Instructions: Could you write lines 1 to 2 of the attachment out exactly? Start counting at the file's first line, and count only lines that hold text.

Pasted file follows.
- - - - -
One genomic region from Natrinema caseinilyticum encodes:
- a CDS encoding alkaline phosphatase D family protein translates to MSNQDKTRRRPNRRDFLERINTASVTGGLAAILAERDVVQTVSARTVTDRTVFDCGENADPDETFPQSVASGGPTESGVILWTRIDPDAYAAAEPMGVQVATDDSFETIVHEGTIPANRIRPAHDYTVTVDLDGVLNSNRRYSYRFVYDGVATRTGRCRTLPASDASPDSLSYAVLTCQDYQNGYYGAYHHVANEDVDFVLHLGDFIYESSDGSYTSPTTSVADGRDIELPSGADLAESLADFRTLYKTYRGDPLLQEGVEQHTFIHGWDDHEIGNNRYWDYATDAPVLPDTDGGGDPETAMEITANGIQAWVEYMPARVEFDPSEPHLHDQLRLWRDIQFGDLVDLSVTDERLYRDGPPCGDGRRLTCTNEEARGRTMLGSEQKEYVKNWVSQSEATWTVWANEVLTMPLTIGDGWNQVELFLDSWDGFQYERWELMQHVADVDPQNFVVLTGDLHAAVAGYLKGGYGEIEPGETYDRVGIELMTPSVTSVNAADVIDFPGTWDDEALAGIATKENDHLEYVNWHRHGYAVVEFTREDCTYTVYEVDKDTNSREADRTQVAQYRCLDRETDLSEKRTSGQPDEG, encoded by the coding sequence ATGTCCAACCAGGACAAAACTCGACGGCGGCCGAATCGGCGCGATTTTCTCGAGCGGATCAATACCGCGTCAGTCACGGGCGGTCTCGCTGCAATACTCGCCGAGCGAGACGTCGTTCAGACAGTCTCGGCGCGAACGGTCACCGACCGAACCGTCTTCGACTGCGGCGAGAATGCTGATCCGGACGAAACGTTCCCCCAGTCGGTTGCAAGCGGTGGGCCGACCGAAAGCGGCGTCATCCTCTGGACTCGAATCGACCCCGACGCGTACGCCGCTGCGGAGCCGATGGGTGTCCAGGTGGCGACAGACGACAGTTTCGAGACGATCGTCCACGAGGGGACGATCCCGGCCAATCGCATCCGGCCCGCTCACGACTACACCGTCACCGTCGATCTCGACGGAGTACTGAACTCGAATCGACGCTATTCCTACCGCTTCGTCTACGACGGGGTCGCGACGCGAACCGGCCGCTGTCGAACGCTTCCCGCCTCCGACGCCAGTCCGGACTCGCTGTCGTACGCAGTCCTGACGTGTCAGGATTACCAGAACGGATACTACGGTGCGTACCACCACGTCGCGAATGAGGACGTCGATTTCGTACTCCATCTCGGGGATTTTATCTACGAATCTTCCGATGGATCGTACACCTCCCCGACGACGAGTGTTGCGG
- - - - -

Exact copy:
One genomic region from Natrinema caseinilyticum encodes:
- a CDS encoding alkaline phosphatase D family protein translates to MSNQDKTRRRPNRRDFLERINTASVTGGLAAILAERDVVQTVSARTVTDRTVFDCGENADPDETFPQSVASGGPTESGVILWTRIDPDAYAAAEPMGVQVATDDSFETIVHEGTIPANRIRPAHDYTVTVDLDGVLNSNRRYSYRFVYDGVATRTGRCRTLPASDASPDSLSYAVLTCQDYQNGYYGAYHHVANEDVDFVLHLGDFIYESSDGSYTSPTTSVADGRDIELPSGADLAESLADFRTLYKTYRGDPLLQEGVEQHTFIHGWDDHEIGNNRYWDYATDAPVLPDTDGGGDPETAMEITANGIQAWVEYMPARVEFDPSEPHLHDQLRLWRDIQFGDLVDLSVTDERLYRDGPPCGDGRRLTCTNEEARGRTMLGSEQKEYVKNWVSQSEATWTVWANEVLTMPLTIGDGWNQVELFLDSWDGFQYERWELMQHVADVDPQNFVVLTGDLHAAVAGYLKGGYGEIEPGETYDRVGIELMTPSVTSVNAADVIDFPGTWDDEALAGIATKENDHLEYVNWHRHGYAVVEFTREDCTYTVYEVDKDTNSREADRTQVAQYRCLDRETDLSEKRTSGQPDEG, encoded by the coding sequence ATGTCCAACCAGGACAAAACTCGACGGCGGCCGAATCGGCGCGATTTTCTCGAGCGGATCAATACCGCGTCAGTCACGGGCGGTCTCGCTGCAATACTCGCCGAGCGAGACGTCGTTCAGACAGTCTCGGCGCGAACGGTCACCGACCGAACCGTCTTCGACTGCGGCGAGAATGCTGATCCGGACGAAACGTTCCCCCAGTCGGTTGCAAGCGGTGGGCCGACCGAAAGCGGCGTCATCCTCTGGACTCGAATCGACCCCGACGCGTACGCCGCTGCGGAGCCGATGGGTGTCCAGGTGGCGACAGACGACAGTTTCGAGACGATCGTCCACGAGGGGACGATCCCGGCCAATCGCATCCGGCCCGCTCACGACTACACCGTCACCGTCGATCTCGACGGAGTACTGAACTCGAATCGACGCTATTCCTACCGCTTCGTCTACGACGGGGTCGCGACGCGAACCGGCCGCTGTCGAACGCTTCCCGCCTCCGACGCCAGTCCGGACTCGCTGTCGTACGCAGTCCTGACGTGTCAGGATTACCAGAACGGATACTACGGTGCGTACCACCACGTCGCGAATGAGGACGTCGATTTCGTACTCCATCTCGGGGATTTTATCTACGAATCTTCCGATGGATCGTACACCTCCCCGACGACGAGTGTTGCGG